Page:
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Sarah Rachal
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Although we have focused previously on foreign direct investments in LDCs, I did not have a solid understanding of how these investments fit into a global financial climate. Eichengreen and Mody’s paper provides a good explanation for how interest rates for bonds in industrialized, wealthy countries unintentionally impact interest rates in developing, emerging markets. The authors posit that governments in countries with emerging markets have little control over their interest rates and that these rates are instead dictated by rates in industrialized countries and especially in the United States. What most interested me was the different ways in which different regions were impacted by changes in the United States’ interest rates. The authors compared East Asia and Latin America, regions which have experienced varying levels of success in development. Latin America is strongly affected by changes in U.S. interest rates, which has caused major financial problems in the past. In contrast, East Asia is less indebted, and its markets have the ability to respond to global credit changes with more flexibility. This flexibility has allowed East Asia to maintain economic growth over a long period, regardless of changes in U.S. interest rates. Going forward, development-related organizations such as the World Bank would do well to focus on interest rates in less financially stable regions, such as Latin America and Africa, which are more strongly dependent on interest rates in industrialized countries.
Toggle Commented Nov 18, 2015 on ECON 280 for Thursday at Jolly Green General
The 4 degrees Celsius climate change report provides a strong argument for policies that would internalize negative externalities associated with climate change and environmental degradation. Based on estimates, floods, fires, and rising sea levels will likely destroy large amounts of physical capital, especially in the least developed countries. Agricultural productivity will also be negatively affected, slowing economic growth and leading to malnutrition in poor countries. The impacts of climate change on health through malnutrition and increased disease will negatively affect human capital and productivity, further impacting the economy. Increased heatwaves, floods, and other climate-related natural disasters will increase risk and uncertainty for firms, causing a reduction in investments in countries near the equator. With all of these impacts in mind, governments clearly need to take further action to curb greenhouse gas emissions. Although policymakers tend to focus on short-term economic effects of policies, a lack of action will likely lead to major economic failures in the future. Internalizing the negative externalities of fossil fuels through regulations would be an effective way to incorporate the full costs of greenhouse gas emissions into firms’ decision-making processes. Since a 4 degree Celsius temperature increase by 2100 is viable given current emissions trends, and there may be a CO2 threshold past which massive temperature increases are inevitable, governments should seriously consider prioritizing the environment, even at the expense of current economic growth.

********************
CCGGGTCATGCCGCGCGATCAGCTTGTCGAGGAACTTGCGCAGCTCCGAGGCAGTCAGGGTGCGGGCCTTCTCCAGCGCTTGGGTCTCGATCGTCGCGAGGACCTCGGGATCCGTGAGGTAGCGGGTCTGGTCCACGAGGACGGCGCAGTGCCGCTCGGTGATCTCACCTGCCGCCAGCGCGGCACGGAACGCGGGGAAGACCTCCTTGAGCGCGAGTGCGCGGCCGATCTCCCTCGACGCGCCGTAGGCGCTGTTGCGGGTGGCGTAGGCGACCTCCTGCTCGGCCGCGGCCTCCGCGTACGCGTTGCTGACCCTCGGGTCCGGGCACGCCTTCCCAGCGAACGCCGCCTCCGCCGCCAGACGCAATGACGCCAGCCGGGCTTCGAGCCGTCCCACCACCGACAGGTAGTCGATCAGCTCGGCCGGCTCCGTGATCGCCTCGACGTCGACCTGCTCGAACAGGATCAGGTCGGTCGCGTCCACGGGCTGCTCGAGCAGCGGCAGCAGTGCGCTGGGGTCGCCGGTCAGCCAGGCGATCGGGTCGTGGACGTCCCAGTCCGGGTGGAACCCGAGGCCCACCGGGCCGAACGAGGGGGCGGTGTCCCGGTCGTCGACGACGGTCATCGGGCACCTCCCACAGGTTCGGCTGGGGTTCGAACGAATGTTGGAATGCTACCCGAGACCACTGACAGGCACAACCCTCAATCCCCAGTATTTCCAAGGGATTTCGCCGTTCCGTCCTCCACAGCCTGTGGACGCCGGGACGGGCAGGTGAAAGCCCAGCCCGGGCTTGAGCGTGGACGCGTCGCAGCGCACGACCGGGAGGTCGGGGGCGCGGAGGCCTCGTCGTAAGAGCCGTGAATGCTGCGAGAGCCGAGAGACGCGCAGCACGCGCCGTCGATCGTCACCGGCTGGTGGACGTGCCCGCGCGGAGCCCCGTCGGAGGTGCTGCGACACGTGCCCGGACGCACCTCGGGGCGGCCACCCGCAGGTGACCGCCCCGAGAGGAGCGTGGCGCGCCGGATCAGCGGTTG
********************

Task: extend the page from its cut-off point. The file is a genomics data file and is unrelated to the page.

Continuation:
Toggle Commented Nov 12, 2015 on ECON 280 for next Thursday at Jolly Green General
Sach’s and Malaney’s article made the costs of malaria abundantly clear, and they are certainly staggering. I had only considered the the public and private health costs and lost income associated with malaria, as do many economists who study the effects of disease burden. However, changes in household behavior and macroeconomic effects should be considered as well when weighing the costs and benefits of malaria prevention programs. Malaria is more debilitating than most other parasitic diseases in Africa, with the Plasmodium falciparum malaria species causing fever spikes above 104 degrees every 24 hours. While this may affect children more than healthy adults with immunity, adults lose work time as well by spending time with their sick children. Long term cerebral, kidney, and liver damage can also occur, potentially exacerbating other health conditions later in life. It is unsurprising that the risk of all-cause mortality fell significantly farther than malarial mortality with the use of mosquito nets, because even people who recover from malaria can suffer long-term organ damage. Additionally, while anyone can be infected with malaria, malaria disproportionately impacts the poor. I would agree with the authors’ assertion that there is bidirectional causation between malaria and poverty. Malaria is relatively treatable with antiparasitic drugs; however, they must be taken on the correct schedule to prevent relapse, which is not always realistic for poor patients. Malaria parasites can live in liver cells undetected by the immune system for a long time, and complete disease eradication is necessary for treatment. One current prevention method being used in Africa is drug prophylaxis, where children in high-risk areas are given malaria drugs each month during the rainy season. These programs have been effective in reducing malaria prevalence and mortality and are relatively low-cost, but a concern is that they may increase the risk of drug resistance. The potential risks of malarial drug resistance must be weighed against the benefits of current disease reduction, with the hope that better drugs can be developed in the future. Given the widespread health, economic, and social implications of malaria, it is shocking that only $100 million was spent per year on malaria prevention and treatment worldwide when this article was written. This is certainly an underallocation of funds, and governments should consider anti-malaria campaigns when attempting to improve economic growth and general development.